HOUSE of Representatives
yesterday said it will investigate
the failure of the Nigerian
Customs Service, NCS to
auction confiscated goods.
The resolution followed a
motion on: ‘Urgent Need to
Investigate the Failure of the
Nigerian Customs Service to
Auction Confiscated Goods’
sponsored by Hon. Prestige
Ossy.
In his lead debate, Ossy
recalled that in 2015, the
Nigerian Customs Service
banned the auction sale of
goods seized by the service and
legally forfeited to the federal
government.
The lawmaker noted that
since the imposition of the ban,
there had not been any auction
sale by the service, adding that
this had ultimately resulted in
the proliferation of seized goods
at the various formations of the
Nigerian Customs Service.
He Observed that top on the
list of goods seized include:
vehicles, trucks, containers
of assorted household
goods, clothing materials, consumables etc.
Ossy hinted that a large number
of these goods havd been gazetted
and forfeited to the federal
government on the orders of
various courts in the country.
He expressed dismay that most
of those goods, especially the
vehicles with Duty Paid Valve,
DPV worth over N6 billion,
were rapidly dilapidating and
depreciating in value and had
naturally become habitats for
reptiles, termites and even birds.
The lawmaker stressed that
the service would eventually
spend huge amounts of money in
disposing of them, when it ought
to have generated huge revenues
for the government by auctioning
them before they weathered away.
Ossy reminded his colleagues
that sometime in 2015, following
the ban on auctioning of seized
goods, the service announced
a plan to set up an auction
sale website where interested
Nigerians could access available
goods and bid for them in order to
ensure transparency in the auction
process.
He regretted that the service
failed to set up the website and
had also failed to auction goods
in its custody, thereby willingly denying the federal government
of resources worth over N1
trillion which ought to accrue to
it from the auctioning of those
goods.
In its resolution, the Housr
mandated the Committee on
Customs and Excise to investigate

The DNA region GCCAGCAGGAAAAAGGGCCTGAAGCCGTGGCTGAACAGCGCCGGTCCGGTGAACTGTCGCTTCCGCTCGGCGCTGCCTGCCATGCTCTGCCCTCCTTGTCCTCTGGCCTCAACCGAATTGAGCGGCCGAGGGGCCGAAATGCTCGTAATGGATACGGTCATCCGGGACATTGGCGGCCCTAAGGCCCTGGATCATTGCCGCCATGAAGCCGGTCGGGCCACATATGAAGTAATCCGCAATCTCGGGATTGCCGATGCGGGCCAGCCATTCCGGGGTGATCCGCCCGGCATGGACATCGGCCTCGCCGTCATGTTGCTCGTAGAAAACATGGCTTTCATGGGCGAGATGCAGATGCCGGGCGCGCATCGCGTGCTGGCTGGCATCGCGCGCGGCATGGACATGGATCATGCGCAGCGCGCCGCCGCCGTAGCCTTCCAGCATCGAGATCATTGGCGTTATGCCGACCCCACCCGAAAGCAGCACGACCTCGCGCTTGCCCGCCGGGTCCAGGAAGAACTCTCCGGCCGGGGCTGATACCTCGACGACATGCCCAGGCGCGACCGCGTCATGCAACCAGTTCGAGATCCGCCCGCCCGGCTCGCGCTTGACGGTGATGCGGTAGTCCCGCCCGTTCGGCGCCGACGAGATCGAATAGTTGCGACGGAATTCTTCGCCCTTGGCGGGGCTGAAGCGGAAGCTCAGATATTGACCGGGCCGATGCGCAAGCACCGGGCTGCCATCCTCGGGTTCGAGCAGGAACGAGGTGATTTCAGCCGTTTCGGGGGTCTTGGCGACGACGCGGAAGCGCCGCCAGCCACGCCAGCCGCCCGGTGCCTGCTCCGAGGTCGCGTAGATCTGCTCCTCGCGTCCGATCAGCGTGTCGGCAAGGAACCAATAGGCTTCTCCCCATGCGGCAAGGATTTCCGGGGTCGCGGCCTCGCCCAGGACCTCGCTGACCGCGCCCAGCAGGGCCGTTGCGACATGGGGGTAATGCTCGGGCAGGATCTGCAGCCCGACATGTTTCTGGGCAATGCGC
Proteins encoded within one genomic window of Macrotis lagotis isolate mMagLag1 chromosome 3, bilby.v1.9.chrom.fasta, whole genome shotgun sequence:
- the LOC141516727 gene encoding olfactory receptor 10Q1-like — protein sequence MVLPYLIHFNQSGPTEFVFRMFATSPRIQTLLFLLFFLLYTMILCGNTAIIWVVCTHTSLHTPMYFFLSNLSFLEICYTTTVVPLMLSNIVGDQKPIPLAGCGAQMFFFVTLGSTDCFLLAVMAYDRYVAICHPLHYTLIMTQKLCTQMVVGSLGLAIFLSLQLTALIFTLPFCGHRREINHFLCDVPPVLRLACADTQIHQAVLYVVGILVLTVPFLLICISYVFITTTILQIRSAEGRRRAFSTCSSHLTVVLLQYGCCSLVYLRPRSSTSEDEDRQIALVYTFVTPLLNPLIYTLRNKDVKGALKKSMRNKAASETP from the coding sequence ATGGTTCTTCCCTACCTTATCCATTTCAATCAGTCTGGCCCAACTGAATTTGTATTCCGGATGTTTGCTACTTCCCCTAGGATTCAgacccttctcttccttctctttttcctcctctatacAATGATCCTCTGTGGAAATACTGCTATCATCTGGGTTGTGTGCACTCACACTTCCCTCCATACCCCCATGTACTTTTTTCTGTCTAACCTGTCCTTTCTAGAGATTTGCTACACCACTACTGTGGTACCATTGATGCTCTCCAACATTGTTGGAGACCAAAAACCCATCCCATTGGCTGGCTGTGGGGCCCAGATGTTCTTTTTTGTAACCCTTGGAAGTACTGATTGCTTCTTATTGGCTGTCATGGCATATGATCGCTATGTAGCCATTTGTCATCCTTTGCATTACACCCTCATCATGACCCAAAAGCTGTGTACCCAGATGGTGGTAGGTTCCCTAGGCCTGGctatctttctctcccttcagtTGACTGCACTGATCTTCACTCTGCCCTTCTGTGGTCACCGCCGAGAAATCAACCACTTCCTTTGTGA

the matter with a view to
determining what informed the
decision to ban the auction sale
of seized goods and whether the
decision has truly caused the
country any financial loss and
report back to the House within
eight weeks for further legislative
action.
Meanwhile, a bill calling
for autonomy of the Nigerian
Customs Services to enable it
discharge its duties efficiently
was passed into second reading
on the floor of the House.
The bill titled: ‘A Bill for an Act
to Repeal the Nigerian Customs
Service Board Act, Cap. N100,
Laws of the Federation of Nigeria,
2004 and Re-enact the Nigerian
Customs Service Commission to
be charged with the Responsibility
for Administration of the Nigerian
Customs Service and for Other
Matters Connected Therewith,
(HB. 938) was sponsored by Hon.
Jerry Alagbaoso.
Leading debate on the general
principle of the bill, Alagbaoso
argued that the service would
perform much better if it is
removed from the Ministry of
Finance.
He maintained that being
under the ministry had hindered
its both operationally and
administratively.
The lawmaker expressed shock
that non of the nations ports has
a functional scanner for detecting
contraband and highly explosive
harmful and dangerous items,
including illicit drugs which had
been finding its way into the
country undetected.
Alagboaso stressed that as the
second highest revenue earner
in the country behind oil and
gas, there was need to grant the
service an autonomy and be well
equipped.


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